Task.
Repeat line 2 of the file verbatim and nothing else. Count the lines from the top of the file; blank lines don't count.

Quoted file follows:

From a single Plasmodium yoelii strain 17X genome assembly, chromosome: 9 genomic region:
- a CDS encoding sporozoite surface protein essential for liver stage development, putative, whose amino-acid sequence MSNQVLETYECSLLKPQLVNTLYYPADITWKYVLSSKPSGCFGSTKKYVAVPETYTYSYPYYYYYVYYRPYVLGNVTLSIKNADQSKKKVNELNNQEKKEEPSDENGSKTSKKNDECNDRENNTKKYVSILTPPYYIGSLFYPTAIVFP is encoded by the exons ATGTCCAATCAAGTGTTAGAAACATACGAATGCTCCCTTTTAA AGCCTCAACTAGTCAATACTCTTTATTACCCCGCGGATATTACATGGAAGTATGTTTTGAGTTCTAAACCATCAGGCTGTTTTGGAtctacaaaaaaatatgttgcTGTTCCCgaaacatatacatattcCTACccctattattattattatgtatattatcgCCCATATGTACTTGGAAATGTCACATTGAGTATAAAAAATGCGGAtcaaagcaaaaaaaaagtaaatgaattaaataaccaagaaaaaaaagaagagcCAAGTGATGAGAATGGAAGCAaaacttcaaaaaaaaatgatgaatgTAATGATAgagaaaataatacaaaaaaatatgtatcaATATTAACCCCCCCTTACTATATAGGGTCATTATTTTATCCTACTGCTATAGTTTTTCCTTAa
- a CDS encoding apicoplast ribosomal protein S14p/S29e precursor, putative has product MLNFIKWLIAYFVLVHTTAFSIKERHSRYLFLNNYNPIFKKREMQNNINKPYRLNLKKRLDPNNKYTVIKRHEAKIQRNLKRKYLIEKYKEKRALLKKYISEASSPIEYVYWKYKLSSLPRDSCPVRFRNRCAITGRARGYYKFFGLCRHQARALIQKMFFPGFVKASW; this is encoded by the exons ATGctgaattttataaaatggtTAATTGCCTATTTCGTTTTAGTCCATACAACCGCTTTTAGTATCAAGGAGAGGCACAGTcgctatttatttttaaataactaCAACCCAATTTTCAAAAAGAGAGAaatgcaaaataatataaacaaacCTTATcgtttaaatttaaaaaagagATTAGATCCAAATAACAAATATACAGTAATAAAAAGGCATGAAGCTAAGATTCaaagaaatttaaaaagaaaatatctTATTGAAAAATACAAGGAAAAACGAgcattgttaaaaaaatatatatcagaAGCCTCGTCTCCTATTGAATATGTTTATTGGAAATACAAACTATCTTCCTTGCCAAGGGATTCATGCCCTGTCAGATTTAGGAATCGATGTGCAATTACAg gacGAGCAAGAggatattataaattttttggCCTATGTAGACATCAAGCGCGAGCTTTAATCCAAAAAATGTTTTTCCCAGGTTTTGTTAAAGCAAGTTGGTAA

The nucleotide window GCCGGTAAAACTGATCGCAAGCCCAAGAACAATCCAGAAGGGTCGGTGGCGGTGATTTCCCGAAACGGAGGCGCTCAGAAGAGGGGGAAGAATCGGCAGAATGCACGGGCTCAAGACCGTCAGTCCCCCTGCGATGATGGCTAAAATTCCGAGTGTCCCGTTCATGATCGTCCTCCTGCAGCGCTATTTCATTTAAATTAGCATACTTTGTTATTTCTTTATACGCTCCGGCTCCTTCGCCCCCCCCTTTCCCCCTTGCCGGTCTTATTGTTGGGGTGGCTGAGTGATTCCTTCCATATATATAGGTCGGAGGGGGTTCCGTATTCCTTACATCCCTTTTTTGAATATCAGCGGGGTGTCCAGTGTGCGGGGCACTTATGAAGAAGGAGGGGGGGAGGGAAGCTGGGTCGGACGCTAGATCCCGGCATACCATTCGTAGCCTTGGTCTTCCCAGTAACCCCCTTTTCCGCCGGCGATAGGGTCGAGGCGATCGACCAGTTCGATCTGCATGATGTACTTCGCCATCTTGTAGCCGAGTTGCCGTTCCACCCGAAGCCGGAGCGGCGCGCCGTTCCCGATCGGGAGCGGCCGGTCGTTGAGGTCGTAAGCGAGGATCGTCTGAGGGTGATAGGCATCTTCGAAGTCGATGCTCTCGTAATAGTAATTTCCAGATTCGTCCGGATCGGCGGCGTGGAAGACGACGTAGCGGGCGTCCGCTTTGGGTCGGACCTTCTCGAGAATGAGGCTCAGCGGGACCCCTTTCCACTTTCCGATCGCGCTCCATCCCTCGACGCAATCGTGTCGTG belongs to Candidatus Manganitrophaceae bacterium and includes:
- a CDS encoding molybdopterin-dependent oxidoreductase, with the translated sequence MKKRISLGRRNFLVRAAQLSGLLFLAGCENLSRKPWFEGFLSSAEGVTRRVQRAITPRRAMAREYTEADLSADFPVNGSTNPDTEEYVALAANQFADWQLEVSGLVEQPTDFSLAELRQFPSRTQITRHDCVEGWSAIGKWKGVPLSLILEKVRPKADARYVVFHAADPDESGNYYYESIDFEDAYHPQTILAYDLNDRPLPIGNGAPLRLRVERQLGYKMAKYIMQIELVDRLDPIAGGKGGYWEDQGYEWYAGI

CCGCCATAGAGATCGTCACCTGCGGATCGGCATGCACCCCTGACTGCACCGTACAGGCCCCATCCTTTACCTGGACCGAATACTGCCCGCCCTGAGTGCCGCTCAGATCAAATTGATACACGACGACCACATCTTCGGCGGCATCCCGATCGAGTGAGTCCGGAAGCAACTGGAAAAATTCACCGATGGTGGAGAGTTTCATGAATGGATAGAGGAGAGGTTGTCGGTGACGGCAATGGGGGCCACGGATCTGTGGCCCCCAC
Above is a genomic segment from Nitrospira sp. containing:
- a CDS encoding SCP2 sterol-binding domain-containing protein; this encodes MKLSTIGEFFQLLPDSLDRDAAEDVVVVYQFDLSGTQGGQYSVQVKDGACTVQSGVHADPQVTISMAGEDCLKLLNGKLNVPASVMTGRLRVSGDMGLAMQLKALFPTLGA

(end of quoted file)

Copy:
- a CDS encoding sporozoite surface protein essential for liver stage development, putative, whose amino-acid sequence MSNQVLETYECSLLKPQLVNTLYYPADITWKYVLSSKPSGCFGSTKKYVAVPETYTYSYPYYYYYVYYRPYVLGNVTLSIKNADQSKKKVNELNNQEKKEEPSDENGSKTSKKNDECNDRENNTKKYVSILTPPYYIGSLFYPTAIVFP is encoded by the exons ATGTCCAATCAAGTGTTAGAAACATACGAATGCTCCCTTTTAA AGCCTCAACTAGTCAATACTCTTTATTACCCCGCGGATATTACATGGAAGTATGTTTTGAGTTCTAAACCATCAGGCTGTTTTGGAtctacaaaaaaatatgttgcTGTTCCCgaaacatatacatattcCTACccctattattattattatgtatattatcgCCCATATGTACTTGGAAATGTCACATTGAGTATAAAAAATGCGGAtcaaagcaaaaaaaaagtaaatgaattaaataaccaagaaaaaaaagaagagcCAAGTGATGAGAATGGAAGCAaaacttcaaaaaaaaatgatgaatgTAATGATAgagaaaataatacaaaaaaatatgtatcaATATTAACCCCCCCTTACTATATAGGGTCATTATTTTATCCTACTGCTATAGTTTTTCCTTAa